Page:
18. kazak99

    kazak99 Member

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    You'll likely need a tool like this to remove the terminator locks: https://www.amazon.com/RioRand-LTT-...id=1508980936&sr=8-1&keywords=terminator+tool

    Might be cheaper to buy a new splitter.
     
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  19. kpeters59

    kpeters59 Well-Known Member

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    You should probably just replace that 3-way splitter. I can't tell if that's a 'balanced' 3-way or not, but you'd do well to have one. Those locking terminators are removable with a carefully applied set of vise-grip type pliers.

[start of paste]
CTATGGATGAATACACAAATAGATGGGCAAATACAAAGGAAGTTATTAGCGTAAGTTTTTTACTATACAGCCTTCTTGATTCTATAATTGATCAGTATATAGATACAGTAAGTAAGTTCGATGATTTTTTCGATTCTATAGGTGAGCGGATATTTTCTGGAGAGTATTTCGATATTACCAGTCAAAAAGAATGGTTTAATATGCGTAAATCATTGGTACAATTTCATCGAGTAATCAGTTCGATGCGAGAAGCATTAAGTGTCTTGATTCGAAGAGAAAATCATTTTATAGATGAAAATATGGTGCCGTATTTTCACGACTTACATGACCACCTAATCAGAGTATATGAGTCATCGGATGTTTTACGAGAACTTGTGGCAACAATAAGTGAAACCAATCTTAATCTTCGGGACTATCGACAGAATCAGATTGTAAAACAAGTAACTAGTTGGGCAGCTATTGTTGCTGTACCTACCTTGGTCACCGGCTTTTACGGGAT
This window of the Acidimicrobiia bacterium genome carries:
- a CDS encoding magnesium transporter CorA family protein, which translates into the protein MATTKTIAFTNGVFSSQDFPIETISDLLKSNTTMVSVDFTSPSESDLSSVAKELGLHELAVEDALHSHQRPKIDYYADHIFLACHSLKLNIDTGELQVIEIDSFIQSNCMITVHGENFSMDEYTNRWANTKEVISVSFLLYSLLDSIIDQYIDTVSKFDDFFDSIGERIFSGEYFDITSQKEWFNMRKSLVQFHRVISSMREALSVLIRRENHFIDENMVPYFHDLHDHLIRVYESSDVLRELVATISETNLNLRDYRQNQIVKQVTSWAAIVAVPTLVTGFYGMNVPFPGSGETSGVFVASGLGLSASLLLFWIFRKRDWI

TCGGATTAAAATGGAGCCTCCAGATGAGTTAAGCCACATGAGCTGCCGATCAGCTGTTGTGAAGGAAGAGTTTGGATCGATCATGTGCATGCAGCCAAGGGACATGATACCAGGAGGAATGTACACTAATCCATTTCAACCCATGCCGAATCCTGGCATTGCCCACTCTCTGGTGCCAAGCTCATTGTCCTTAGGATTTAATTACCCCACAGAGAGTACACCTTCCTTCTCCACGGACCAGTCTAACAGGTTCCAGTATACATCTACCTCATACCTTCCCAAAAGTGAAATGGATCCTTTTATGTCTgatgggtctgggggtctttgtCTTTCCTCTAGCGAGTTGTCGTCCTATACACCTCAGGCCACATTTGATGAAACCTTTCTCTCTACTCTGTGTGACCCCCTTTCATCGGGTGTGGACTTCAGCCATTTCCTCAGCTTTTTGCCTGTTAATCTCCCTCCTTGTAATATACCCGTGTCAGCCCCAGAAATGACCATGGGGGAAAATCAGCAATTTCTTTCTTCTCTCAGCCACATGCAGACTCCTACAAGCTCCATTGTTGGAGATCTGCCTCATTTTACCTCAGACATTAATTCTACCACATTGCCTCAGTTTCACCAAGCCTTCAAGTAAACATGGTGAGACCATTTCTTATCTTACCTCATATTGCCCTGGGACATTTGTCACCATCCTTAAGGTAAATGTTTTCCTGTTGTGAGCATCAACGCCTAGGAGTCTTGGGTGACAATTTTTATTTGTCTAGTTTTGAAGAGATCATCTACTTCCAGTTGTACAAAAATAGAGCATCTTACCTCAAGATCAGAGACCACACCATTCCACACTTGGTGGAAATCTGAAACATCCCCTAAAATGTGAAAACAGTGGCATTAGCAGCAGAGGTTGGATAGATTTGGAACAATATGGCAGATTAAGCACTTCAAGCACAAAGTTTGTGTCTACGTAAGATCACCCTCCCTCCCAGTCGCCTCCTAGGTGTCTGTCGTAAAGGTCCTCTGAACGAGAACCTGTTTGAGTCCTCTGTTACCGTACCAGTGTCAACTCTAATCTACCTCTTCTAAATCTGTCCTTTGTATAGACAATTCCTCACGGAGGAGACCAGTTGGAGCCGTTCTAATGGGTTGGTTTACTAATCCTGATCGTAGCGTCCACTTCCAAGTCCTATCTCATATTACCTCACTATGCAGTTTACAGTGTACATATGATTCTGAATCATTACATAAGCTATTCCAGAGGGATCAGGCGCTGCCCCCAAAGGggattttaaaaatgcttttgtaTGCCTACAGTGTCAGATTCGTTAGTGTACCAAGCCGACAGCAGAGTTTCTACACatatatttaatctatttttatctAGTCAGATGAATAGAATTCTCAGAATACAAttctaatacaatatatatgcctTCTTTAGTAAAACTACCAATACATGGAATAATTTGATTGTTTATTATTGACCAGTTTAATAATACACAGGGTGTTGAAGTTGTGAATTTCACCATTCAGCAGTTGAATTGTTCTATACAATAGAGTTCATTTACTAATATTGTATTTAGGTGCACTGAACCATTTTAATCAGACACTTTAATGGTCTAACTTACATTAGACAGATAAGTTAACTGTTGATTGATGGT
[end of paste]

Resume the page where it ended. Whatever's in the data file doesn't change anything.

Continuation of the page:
I'd be pretty surprised if the 'package' Comcast is offering you for $5 includes HD...they LOVE the $10 up-charge for "HD Technology".

    -KP
     
  20. sfhub

    sfhub Well-Known Member

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    According to the specs, it is balanced.

    In my experience Comcast doesn't charge the HD Technology fee on limited basic subscriptions unless you ask for an HD STB. Again the big caveat is Comcast billing practices vary from area to area.

    There are a lot of "exceptions" on the rate sheet for limited basic subscriptions where customer-unfriendly practices they impose on regular cable packages don't apply to limited basic.
     
    Last edited: Oct 25, 2017